26 December 2007 | Scarborough
We cleared in to Tobago today. It is a bit of a hop from Store Bay over to Scarborough. We didn't really have a plan for getting there when we left the big boat on the dinghy. As we were hauling our dinghy up the beach a German couple arrived on their dingy. We helped each other get our respective dinghies up the beach and they told us they were headed for customs. They were nice enough to give us a ride in their rental car.
Konrad and Maria are a fun couple cruising the Caribbean on KataMaria, their Leopard 42. Our ordeal gave us a lot of time to get to know each other.
We started off at immigration. Konrad had tried to clear out yesterday but was told to come back after the holiday and to see immigration first. You can not clear yachts at the airport (it is too close to Store Bay the principal yacht anchorage...), though you will often be told to go there, to no avail as Konrad had also discovered. The immigration folks at the port in Scarborough were not home when we arrived. Our next stop was customs. We rang the bell as instructed by the sign on the door. No answer. We decided that persistence might be in order. After about 15 minutes an officer finally came to the door. He was drying his hair because he had just taken a shower. He was going on 30 hours straight because the last two relief officers had no showed on him. We felt bad for him sitting in that office for the holiday.
He stamped our clearance doc and told us we were done. I asked him if we needed to check back in to visit other anchorages (as I had heard we would have to do) and he said no you are all set. Good enough for me. He did say that we would have to see immigration and customs before returning to Trinidad.
Konrad did not get so lucky. He was told that he had to see Immigration first. The customs guy called the immigration officer, who said he would meet us at the port in one hour. We thanked the customs officer and walked around Scarborough for a bit. Almost nothing was open but we found a place to get a soda and the girls bought some fresh produce from a street vender.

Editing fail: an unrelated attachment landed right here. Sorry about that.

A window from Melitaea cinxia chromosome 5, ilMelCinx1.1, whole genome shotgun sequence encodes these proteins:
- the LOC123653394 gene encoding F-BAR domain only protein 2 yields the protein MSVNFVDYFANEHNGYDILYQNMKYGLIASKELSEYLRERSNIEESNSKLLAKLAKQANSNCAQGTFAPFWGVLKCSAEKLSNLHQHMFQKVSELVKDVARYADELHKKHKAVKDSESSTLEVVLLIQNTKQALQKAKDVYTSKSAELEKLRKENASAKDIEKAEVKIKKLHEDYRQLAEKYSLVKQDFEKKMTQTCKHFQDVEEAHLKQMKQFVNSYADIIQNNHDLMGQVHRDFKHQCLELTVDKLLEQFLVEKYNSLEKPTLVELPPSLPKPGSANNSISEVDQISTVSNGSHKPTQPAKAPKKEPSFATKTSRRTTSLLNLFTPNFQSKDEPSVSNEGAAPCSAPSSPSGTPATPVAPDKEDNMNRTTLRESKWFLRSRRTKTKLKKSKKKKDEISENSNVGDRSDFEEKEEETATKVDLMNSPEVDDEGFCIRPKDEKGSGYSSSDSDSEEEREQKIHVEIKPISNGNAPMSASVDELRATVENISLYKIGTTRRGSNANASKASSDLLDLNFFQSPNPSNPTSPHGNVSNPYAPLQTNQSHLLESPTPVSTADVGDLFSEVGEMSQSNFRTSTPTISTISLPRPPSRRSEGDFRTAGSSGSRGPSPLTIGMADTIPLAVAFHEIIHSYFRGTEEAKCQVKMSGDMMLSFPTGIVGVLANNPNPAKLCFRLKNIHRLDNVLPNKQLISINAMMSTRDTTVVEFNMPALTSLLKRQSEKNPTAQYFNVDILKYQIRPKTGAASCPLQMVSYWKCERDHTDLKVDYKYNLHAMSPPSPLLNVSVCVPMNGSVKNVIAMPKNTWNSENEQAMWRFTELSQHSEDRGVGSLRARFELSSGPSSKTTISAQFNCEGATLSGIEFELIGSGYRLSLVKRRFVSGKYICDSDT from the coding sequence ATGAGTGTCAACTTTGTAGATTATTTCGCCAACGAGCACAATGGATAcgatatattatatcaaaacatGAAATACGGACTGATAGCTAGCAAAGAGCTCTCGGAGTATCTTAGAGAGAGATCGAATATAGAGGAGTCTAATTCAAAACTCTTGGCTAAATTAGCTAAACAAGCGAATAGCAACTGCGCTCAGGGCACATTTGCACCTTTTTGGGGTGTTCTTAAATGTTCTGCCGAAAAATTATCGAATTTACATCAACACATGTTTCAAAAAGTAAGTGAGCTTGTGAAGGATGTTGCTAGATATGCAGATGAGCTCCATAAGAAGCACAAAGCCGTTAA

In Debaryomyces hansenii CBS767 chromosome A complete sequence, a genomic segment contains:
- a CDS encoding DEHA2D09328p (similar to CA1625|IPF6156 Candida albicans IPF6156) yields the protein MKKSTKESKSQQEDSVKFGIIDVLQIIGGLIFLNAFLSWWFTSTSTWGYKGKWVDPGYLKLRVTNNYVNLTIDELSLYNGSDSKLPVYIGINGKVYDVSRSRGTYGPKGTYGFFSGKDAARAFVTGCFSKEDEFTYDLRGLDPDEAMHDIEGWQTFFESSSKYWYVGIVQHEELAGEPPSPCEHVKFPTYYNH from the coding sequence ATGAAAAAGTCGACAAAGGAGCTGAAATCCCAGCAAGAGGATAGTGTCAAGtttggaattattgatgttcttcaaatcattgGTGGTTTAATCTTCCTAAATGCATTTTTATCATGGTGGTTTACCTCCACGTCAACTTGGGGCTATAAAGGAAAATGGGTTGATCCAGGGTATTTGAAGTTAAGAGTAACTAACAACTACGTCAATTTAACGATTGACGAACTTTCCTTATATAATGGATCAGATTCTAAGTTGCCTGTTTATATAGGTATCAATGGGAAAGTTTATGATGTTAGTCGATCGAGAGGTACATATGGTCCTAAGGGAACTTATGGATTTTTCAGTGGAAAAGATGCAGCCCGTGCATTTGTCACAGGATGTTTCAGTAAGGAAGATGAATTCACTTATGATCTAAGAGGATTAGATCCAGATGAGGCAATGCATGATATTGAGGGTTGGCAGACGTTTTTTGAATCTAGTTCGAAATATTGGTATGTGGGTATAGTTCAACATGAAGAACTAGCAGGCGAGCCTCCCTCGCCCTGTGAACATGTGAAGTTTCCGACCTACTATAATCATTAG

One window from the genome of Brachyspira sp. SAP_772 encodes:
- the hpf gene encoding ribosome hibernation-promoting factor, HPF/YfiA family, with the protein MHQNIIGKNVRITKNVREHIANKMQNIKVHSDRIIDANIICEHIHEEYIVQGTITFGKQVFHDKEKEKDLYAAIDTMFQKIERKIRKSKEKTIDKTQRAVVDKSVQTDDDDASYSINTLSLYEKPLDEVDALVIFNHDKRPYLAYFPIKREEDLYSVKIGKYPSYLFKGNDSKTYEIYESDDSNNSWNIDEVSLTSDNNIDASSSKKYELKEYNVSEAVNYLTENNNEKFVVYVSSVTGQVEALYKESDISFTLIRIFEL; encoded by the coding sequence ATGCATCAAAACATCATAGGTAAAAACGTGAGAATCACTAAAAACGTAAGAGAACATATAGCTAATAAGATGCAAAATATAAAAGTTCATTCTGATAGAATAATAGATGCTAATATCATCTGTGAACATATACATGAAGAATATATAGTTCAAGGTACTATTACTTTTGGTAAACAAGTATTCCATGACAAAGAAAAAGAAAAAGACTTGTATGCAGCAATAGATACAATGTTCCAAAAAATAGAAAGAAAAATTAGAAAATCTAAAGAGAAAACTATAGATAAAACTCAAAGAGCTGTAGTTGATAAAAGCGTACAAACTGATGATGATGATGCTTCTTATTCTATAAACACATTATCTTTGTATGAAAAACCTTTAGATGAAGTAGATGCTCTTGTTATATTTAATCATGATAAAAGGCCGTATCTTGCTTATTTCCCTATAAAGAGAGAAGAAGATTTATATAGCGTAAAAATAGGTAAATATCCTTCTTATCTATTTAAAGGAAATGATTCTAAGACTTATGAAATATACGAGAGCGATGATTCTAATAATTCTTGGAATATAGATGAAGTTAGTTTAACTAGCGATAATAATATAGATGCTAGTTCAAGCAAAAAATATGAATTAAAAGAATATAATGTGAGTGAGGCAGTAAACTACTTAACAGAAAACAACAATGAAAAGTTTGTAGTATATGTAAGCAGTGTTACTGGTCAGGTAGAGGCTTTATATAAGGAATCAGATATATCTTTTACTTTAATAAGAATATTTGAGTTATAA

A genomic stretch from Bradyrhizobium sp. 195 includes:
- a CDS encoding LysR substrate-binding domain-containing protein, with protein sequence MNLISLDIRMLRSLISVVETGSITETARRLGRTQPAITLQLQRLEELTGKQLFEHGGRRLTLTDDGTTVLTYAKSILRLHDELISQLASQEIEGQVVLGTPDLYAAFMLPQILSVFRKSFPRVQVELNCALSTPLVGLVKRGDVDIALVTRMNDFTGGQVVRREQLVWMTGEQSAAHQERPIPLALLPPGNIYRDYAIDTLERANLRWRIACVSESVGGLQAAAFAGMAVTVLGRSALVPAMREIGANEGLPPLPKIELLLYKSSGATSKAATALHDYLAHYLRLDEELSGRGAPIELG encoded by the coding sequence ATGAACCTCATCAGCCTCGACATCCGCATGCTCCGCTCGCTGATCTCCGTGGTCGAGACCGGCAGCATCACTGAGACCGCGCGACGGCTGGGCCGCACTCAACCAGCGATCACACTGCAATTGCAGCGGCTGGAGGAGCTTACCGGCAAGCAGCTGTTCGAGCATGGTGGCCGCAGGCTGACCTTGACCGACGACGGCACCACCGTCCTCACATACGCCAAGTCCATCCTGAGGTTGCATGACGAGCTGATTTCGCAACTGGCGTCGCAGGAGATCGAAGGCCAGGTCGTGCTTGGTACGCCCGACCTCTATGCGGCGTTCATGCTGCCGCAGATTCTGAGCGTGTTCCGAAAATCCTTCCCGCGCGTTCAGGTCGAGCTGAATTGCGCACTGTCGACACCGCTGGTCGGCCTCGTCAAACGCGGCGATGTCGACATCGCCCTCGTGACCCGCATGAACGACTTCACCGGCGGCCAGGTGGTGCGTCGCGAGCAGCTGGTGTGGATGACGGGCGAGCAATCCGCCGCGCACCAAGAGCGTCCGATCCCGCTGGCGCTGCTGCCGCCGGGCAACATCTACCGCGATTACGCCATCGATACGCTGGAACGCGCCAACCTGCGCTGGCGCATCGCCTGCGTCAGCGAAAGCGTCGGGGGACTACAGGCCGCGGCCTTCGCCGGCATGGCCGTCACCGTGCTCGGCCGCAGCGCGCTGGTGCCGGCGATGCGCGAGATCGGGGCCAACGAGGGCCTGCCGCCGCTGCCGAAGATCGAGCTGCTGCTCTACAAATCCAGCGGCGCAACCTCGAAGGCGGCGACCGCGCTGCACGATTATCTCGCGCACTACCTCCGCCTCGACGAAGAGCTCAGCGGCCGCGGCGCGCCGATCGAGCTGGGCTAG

We waited at immigration for a half hour past the designated meeting time and the officer did not show up. Frustrated Konrad returned to the customs office and they called immigration again. The answer this time was that the immigration officer's car wouldn't start so another officer was going to go to the airport, get the keys from the guy with the bad car and then meet us at immigration in 30 minutes. So we waited at immigration for another hour. A German single hander and a British couple, both just arrived in Charlottville from across the Atlantic, walked up at that point. Chrlotteville is on the other side of the island and they have customs there but you have to come to Scarborough for immigration.
As we waited I noted how quiet the town was, it was a holiday of course. A pack of five dogs trotted down the middle of the street with an apparent agenda. A while later they came back the other direction. The immigration officer finally arrived and Konrad wrapped up his business in about 20 minutes. Then we had to go back to customs for the third time.
Scarborough is not a place you want to bring your boat if you can avoid it. Cruise ships come in there but there are no services for small boats. I have seen people anchor up behind the new break water for short periods but I don't think that Scarborough would be a preferred spot for anything other than a short stop.
After our five hour customs and immigration session we treated ourselves to lunch at Latitude 11. Konrad and Maria enjoyed the restaurant as much as we did and had made a connection with the German chef. After lunch we dinghied back to the big boat for a relaxing afternoon and waved goodbye to Konrad and Maria who were on there way to the next island.